Chryst began the 2016 season as the backup to Ryan Burns, who started the first seven games after winning the job coming out of camp before losing it to Chryst midseason; he replaced Burns midway through that season as the starter. While he suffered a torn ACL in Stanford’s Sun Bowl win over North Carolina following the 2016 regular season, he began the 2017 season as the starter; an injury in the Week 4 win over UCLA opened the door for redshirt freshman K.J. Costello to start the following week against Arizona State. Chryst returned in Week 6 and started the next three games.
Ahead of the Washington State game in early November, however, a healthy Chryst was benched in favor of Costello. In what turned out to be the final three starts of Chryst’s career with the Cardinal, he completed just under 57 percent of his passes for 453 yards, four touchdowns and two interceptions.
In parts of three seasons, Chryst, whose uncle Paul Chryst is the head coach at Wisconsin, passed for 1,926 yards, 19 touchdowns and six interceptions in 289 attempts.
Rich Rodriguez was fired earlier this month after his former administrative assistant filed an $8.5 million claim against him, saying she was forced to lie to his wife and children to cover up his extramarital affair and that he subjugated her to numerous instances of inappropriate behavior, including brushing up against her breast and making comments about his underwear and genitalia.
He admitted to the affair, but said the other claims were unequivocally false.
On Saturday, the same woman, Melissa Wilhelmsen, filed an additional $7.5 million claim against the University of Arizona, saying the school is liable for its former employee’s behavior.
From the suit, according to the Arizona Daily Star:
The document says that Wilhelmsen and her husband also have claims against Rodriguez for slander, defamation and false light, invasion of privacy and intentional infliction of emotional distress stemming from Rodriguez and his wife’s conduct after his firing — including “statements to football players at a team meeting on January 9, 2018.” Rich and Rita Rodriguez spoke to the players in a team meeting run by interim head coach Marcel Yates on that date. It was not immediately clear if any additional legal action had been filed.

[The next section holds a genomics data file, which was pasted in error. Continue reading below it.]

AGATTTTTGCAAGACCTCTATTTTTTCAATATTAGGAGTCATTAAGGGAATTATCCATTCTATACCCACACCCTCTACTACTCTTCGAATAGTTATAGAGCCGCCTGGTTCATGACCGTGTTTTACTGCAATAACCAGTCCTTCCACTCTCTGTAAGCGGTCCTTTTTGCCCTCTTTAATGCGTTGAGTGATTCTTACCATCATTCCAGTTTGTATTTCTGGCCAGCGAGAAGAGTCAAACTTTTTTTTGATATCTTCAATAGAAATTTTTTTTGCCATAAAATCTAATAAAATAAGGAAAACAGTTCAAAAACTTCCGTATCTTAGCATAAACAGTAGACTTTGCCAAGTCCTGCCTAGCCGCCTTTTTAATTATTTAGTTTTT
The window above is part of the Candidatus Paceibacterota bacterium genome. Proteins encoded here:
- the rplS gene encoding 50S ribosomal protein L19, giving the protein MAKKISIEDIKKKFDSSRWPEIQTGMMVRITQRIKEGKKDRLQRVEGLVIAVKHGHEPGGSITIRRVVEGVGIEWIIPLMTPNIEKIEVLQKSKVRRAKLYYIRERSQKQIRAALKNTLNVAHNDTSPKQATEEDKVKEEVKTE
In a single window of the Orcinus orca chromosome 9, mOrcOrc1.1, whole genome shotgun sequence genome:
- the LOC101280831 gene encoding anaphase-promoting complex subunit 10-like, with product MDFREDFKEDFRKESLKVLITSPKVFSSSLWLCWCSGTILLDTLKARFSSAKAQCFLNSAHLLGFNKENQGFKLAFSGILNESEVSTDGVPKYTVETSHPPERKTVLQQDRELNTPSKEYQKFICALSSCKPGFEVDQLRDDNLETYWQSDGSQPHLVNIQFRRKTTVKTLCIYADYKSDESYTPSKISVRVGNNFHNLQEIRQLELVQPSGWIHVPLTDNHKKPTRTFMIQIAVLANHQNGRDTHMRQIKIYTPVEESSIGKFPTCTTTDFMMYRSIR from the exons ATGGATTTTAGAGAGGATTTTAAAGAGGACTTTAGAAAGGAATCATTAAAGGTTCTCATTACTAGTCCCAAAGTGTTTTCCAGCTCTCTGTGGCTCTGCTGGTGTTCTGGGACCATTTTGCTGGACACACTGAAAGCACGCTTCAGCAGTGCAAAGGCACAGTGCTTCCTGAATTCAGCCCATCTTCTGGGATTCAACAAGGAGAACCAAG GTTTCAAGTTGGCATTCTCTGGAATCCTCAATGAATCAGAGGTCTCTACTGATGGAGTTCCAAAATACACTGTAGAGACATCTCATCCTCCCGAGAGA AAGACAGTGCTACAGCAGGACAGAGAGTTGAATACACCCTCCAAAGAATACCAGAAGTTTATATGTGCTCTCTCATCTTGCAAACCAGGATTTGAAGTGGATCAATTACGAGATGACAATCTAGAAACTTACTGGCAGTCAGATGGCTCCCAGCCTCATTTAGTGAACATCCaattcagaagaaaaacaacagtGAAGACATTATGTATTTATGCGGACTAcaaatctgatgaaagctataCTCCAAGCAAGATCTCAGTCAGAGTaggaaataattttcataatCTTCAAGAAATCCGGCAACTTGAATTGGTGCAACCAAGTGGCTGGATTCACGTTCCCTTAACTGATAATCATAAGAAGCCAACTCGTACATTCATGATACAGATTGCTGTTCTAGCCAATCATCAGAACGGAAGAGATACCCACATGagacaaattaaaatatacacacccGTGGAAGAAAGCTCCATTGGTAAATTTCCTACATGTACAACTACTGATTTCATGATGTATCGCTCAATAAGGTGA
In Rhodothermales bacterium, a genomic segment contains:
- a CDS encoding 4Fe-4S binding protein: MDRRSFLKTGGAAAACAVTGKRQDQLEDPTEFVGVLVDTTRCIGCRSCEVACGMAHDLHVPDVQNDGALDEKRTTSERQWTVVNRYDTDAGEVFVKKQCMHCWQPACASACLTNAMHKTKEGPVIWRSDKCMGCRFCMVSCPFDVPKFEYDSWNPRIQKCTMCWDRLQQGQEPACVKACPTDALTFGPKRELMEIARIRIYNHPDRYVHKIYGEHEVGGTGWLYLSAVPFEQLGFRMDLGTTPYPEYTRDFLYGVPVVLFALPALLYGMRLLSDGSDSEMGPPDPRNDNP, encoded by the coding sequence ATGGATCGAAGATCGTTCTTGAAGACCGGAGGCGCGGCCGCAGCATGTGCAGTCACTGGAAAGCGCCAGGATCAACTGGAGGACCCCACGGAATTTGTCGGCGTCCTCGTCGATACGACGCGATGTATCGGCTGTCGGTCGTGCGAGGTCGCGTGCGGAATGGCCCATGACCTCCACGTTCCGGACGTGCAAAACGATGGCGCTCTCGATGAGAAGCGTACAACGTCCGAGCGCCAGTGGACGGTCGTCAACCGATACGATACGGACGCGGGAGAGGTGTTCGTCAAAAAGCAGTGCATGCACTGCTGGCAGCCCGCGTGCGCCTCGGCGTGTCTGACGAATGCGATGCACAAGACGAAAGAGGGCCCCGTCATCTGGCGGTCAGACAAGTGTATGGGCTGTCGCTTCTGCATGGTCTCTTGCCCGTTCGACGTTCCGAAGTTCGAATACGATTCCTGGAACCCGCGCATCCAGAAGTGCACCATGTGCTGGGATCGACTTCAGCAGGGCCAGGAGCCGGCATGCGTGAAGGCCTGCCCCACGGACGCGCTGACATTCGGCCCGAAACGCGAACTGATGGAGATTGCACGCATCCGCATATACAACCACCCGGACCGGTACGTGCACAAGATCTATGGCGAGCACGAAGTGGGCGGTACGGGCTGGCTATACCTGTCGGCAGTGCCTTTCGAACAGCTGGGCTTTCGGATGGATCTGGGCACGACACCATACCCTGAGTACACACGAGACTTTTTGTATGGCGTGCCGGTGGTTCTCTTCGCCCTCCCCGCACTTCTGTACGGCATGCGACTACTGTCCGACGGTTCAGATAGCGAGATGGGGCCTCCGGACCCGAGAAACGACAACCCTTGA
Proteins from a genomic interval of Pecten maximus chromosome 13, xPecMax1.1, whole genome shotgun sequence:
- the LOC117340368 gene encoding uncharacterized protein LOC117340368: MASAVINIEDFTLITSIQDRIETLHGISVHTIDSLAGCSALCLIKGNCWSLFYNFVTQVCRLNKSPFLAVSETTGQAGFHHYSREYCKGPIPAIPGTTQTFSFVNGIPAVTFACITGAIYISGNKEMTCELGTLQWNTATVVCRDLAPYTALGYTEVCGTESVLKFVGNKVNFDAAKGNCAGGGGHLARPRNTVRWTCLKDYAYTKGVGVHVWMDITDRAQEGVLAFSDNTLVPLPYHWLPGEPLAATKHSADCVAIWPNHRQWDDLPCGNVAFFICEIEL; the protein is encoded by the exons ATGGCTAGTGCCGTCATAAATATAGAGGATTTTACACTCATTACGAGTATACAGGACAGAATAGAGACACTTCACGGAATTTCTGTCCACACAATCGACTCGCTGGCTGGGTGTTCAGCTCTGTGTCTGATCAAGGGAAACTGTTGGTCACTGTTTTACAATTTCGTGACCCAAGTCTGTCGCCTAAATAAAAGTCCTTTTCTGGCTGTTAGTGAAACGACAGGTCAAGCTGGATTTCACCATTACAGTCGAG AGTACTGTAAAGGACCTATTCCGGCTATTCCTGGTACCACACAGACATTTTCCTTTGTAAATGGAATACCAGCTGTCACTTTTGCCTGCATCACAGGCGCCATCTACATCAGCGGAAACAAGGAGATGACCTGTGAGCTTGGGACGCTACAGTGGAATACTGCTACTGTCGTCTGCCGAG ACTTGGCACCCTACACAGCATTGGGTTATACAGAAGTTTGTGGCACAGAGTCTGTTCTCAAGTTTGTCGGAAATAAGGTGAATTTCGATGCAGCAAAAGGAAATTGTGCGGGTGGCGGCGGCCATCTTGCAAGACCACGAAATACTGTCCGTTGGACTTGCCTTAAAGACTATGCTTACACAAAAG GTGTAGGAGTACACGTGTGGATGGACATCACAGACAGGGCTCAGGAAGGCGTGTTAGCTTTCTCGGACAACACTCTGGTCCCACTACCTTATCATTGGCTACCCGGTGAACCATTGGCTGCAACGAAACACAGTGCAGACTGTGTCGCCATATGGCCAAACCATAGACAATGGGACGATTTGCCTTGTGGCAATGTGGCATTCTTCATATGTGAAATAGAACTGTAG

Rodriguez on Sunday released a statement, essentially calling Wilhelmsen’s bluff.
Considering the plaintiff is now seeking a sum of $15 million here, the odds of an out-of-court settlement seem so overwhelming that they may as well be taken off the proverbial board.
We’ve all known Jalen Hurts for two years, and in that time three characteristics have remained constants about the Alabama quarterback:
1) His calm, unflappable demeanor.
2) His penchant for winning games.
3) His hair.
You can now scratch one of those off the list.
“The deal was if we won the natty, the locs (sic) had to come off lol,” Hurts wrote in a Twitter post. “New look. Same mission. Grind hard and improve every day!”
Hurts was held accountable to the deal by teammate Josh Jacobs.
Honestly, it won’t be the same this season when, after eluding beyond the left hash and just barely picking up a 3rd-and-11 by extending the nose of the football past the stick on the right sideline, we don’t see that same golden ponytail emerging from the crimson No. 2 helmet, calmly trotting back to the huddle like it’s all no big deal.